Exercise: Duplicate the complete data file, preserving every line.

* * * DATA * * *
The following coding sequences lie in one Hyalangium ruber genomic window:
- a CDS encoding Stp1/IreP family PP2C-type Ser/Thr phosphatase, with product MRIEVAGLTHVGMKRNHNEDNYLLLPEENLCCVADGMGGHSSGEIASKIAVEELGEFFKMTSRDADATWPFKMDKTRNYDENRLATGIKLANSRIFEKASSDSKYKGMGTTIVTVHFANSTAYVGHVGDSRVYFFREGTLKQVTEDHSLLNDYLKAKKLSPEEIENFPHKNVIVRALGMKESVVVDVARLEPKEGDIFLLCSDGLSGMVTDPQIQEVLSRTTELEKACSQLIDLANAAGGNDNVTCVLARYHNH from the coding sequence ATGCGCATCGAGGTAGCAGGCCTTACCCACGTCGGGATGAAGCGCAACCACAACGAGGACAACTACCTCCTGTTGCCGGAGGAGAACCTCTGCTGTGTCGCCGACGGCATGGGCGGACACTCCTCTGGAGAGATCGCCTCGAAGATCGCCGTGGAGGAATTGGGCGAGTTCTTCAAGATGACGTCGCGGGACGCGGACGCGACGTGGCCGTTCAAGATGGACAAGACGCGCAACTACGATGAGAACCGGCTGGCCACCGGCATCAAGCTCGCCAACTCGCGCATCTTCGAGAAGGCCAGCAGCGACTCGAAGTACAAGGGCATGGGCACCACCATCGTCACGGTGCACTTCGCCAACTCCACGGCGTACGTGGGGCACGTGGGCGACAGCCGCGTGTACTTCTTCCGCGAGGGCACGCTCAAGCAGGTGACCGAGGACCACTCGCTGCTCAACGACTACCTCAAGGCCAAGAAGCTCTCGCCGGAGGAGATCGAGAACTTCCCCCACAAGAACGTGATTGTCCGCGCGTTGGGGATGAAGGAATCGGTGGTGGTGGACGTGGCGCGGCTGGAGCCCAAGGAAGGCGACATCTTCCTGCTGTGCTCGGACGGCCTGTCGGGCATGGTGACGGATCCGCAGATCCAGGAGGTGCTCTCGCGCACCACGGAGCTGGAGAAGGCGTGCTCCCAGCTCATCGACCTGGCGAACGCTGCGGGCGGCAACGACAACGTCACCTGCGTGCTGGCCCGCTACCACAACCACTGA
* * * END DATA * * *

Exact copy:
The following coding sequences lie in one Hyalangium ruber genomic window:
- a CDS encoding Stp1/IreP family PP2C-type Ser/Thr phosphatase, with product MRIEVAGLTHVGMKRNHNEDNYLLLPEENLCCVADGMGGHSSGEIASKIAVEELGEFFKMTSRDADATWPFKMDKTRNYDENRLATGIKLANSRIFEKASSDSKYKGMGTTIVTVHFANSTAYVGHVGDSRVYFFREGTLKQVTEDHSLLNDYLKAKKLSPEEIENFPHKNVIVRALGMKESVVVDVARLEPKEGDIFLLCSDGLSGMVTDPQIQEVLSRTTELEKACSQLIDLANAAGGNDNVTCVLARYHNH from the coding sequence ATGCGCATCGAGGTAGCAGGCCTTACCCACGTCGGGATGAAGCGCAACCACAACGAGGACAACTACCTCCTGTTGCCGGAGGAGAACCTCTGCTGTGTCGCCGACGGCATGGGCGGACACTCCTCTGGAGAGATCGCCTCGAAGATCGCCGTGGAGGAATTGGGCGAGTTCTTCAAGATGACGTCGCGGGACGCGGACGCGACGTGGCCGTTCAAGATGGACAAGACGCGCAACTACGATGAGAACCGGCTGGCCACCGGCATCAAGCTCGCCAACTCGCGCATCTTCGAGAAGGCCAGCAGCGACTCGAAGTACAAGGGCATGGGCACCACCATCGTCACGGTGCACTTCGCCAACTCCACGGCGTACGTGGGGCACGTGGGCGACAGCCGCGTGTACTTCTTCCGCGAGGGCACGCTCAAGCAGGTGACCGAGGACCACTCGCTGCTCAACGACTACCTCAAGGCCAAGAAGCTCTCGCCGGAGGAGATCGAGAACTTCCCCCACAAGAACGTGATTGTCCGCGCGTTGGGGATGAAGGAATCGGTGGTGGTGGACGTGGCGCGGCTGGAGCCCAAGGAAGGCGACATCTTCCTGCTGTGCTCGGACGGCCTGTCGGGCATGGTGACGGATCCGCAGATCCAGGAGGTGCTCTCGCGCACCACGGAGCTGGAGAAGGCGTGCTCCCAGCTCATCGACCTGGCGAACGCTGCGGGCGGCAACGACAACGTCACCTGCGTGCTGGCCCGCTACCACAACCACTGA